The fact that Jim Harbaugh came in the next season and won with virtually the same personnel shows what a difference good coaching makes.
Tom Cable went 17-27 in just under three seasons with the Oakland Raiders. He was just about as undisciplined as his team.
You know things can't be good when the head coach breaks the jaw of one of his assistants.
Cable's tenure was similar to so many Raiders coaches: Lack of discipline undermined the talent and kept the Silver and Black losing.
Mike Tice only had one playoff appearance and two winning seasons with the Minnesota Vikings. He left Minnesota after compiling a below-par 32-33 record.
During his reign the Vikings were reviled for off-field antics, including 2005's notorious "love boat" scandal.
Today Tice can be found doing his best to wreck the Chicago Bears offense.
Before the days of Bountygate, Gregg Williams was making a mess of coaching the Buffalo Bills. He coached the AFC East outfit for three seasons beginning in 2001.
The practitioner of the NFL's dark arts managed only 17 wins and 31 defeats. That certainly warrants Williams a place in yet more infamous company.
Th New England Patriots had enjoyed a good run in the 1980s. There was still talent to work with when defensive coordinator Rod Rust assumed control in 1990.
However, Rust couldn't make it work, and the Patriots flopped in spectacular style. They tumbled to 1-15, a franchise-worst finish.
Rust only lasted the one season, but he ranks so high because of how far his failings set the Patriots back. It took four seasons and a coaching miracle from Bill Parcells to get the Patriots back to the playoffs.
Steve Spagnuolo masterminded the New York Giants' upset of the 18-0 New England Patriots in Super Bowl XLII.
That landed him a job in St. Louis one year later.
However, Spagnuolo couldn't translate his success as a coordinator to his role in the main job. He went 1-15 in his first season with the Rams in a grim sign of things to come.
A 7-9 record followed in 2010, thanks largely to the play of rookie quarterback Sam Bradford.
Yet Spagnuolo failed to build on it.
He stunted Bradford's development by hiring Josh McDaniels as offensive coordinator without the personnel to run McDaniels' schemes. The Rams went 2-14 last season, and Spagnuolo was dumped on the scrap heap.
His reputation had been sullied as quickly as it had been built. He is currently trying to revive it as defensive coordinator with the New Orleans Saints, but it has been another season of struggle for Spagnuolo.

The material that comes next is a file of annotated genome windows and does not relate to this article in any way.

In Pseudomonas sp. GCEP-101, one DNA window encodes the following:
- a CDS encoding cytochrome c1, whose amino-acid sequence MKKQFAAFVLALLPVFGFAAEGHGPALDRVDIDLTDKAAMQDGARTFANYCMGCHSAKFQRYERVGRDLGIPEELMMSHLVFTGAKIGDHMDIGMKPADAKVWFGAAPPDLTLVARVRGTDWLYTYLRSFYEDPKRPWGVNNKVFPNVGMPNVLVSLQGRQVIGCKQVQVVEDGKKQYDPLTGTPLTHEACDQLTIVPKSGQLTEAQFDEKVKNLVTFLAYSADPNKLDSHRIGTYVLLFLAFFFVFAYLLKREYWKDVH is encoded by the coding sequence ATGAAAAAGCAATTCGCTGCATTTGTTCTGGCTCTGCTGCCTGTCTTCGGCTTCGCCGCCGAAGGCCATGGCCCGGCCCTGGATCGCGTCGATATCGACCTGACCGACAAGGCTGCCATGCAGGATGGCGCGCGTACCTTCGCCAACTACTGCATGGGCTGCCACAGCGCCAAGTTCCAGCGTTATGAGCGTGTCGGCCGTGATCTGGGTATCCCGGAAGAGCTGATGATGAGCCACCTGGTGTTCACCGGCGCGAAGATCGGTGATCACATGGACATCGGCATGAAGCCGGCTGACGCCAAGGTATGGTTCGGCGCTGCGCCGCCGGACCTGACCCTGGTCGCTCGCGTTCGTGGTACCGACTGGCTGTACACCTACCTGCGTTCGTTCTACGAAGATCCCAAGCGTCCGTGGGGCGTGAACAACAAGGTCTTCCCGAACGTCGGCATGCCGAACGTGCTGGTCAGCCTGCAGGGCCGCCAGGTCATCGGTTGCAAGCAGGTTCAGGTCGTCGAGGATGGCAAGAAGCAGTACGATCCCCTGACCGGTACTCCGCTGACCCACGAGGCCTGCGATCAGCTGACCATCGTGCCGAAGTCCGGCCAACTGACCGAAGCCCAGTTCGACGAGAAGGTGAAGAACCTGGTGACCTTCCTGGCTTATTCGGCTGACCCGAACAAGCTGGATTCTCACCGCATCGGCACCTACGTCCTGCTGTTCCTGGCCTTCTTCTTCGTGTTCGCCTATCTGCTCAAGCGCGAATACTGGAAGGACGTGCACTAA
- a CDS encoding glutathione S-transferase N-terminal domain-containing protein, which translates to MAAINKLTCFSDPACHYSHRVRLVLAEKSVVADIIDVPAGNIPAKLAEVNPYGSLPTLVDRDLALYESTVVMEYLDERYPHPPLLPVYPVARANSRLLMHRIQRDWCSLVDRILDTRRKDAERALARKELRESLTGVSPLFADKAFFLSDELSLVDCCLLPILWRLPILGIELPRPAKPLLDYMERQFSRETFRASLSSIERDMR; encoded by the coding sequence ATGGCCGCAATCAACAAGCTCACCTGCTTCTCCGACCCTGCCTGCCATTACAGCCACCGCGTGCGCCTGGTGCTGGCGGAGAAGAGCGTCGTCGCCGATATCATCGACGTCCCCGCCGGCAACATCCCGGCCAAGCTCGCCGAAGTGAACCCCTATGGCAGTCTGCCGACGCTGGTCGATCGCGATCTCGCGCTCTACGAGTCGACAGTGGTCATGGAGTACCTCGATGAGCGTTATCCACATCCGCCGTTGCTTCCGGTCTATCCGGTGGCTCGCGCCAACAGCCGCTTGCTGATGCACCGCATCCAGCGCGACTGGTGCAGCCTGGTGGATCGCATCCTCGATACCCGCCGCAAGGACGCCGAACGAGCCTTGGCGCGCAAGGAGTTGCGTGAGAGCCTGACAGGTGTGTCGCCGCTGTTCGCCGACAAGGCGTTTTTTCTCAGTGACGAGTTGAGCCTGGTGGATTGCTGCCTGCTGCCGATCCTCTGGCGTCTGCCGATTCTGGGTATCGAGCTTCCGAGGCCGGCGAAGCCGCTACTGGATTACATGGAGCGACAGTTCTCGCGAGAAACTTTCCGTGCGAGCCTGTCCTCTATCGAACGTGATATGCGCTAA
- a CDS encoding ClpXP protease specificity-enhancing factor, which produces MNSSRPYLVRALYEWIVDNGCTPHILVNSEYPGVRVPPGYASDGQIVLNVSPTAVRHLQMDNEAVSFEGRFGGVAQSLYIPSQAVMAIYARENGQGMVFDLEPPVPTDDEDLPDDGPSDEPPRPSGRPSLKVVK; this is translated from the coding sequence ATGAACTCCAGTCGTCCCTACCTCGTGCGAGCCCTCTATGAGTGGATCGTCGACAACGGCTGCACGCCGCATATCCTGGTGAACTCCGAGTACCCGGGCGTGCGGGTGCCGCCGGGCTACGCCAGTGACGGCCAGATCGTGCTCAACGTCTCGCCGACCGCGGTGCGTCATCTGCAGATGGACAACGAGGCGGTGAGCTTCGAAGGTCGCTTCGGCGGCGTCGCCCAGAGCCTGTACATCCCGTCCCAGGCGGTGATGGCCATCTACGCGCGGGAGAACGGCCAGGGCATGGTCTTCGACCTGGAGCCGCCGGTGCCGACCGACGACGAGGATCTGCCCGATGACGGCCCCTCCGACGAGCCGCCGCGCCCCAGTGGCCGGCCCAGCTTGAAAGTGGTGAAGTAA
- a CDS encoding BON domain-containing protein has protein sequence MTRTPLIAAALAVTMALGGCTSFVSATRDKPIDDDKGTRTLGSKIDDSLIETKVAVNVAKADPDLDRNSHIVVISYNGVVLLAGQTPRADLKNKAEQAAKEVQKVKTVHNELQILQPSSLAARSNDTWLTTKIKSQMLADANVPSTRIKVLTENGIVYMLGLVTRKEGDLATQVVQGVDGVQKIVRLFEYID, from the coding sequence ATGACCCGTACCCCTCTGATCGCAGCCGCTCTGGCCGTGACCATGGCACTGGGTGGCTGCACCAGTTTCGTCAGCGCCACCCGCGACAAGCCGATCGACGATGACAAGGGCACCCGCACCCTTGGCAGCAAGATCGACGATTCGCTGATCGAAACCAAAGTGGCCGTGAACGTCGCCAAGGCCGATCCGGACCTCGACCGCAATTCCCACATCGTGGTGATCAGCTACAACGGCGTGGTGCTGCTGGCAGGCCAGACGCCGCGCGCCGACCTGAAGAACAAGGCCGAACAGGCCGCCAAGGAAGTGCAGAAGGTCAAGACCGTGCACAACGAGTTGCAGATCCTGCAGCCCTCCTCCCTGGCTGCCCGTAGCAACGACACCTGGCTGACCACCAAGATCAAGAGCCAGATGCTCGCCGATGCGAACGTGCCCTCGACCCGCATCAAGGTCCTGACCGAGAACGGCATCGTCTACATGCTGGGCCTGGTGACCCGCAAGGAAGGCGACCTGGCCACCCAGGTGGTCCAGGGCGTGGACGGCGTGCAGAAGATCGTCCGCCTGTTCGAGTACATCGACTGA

The Frank Gansz tenure in Kansas City ranks as a low point in Chiefs history. Gansz took over in 1987 and endured two brutal seasons at the helm. He went 4-11 in 1987 and 4-11-1 the following year.
He was soon shown the door, and Kansas City needed the motivation and rebuilding skill of Marty Schottenheimer to get the Chiefs competitive again.
Romeo Crennel has to stick to being a defensive coordinator.
He just has to.
Every time he takes a head coaching job, Crennel damages what should be a fine reputation as a coach.
He first made the mistake when he took charge of the Cleveland Browns in 2005. The Browns hoped Crennel's expertise running the defense for the New England Patriots would turn them into winners.
It did not.
Crennel managed only one winning season and no playoff appearances in a four-year spell. His reign also included a pair of 4-12 campaigns and a 6-10 finish.
Crennel restored his reputation with some excellent work with the Kansas City Chiefs defense in 2010. That made him a logical choice to take over from Todd Haley with three games remaining in the 2011 season.
He went 2-1 as an interim coach but has struggled this season. The Chiefs are currently 2-11, and that gives Crennel a 28-52 record as a head coach.
He is still an excellent defensive mind, and returning to a coordinator's role would be ideal for Crennel. That is, unless he walks away altogether after a tough season filled with tragedy.
Al Saunders' reputation as an offensive guru couldn't have come from his time as head coach of the San Diego Chargers, whom he led from 1986 to 1988.
Led might be the wrong word, considering he only managed one winning record—that was an 8-7 finish in a strike-shortened 1987 season.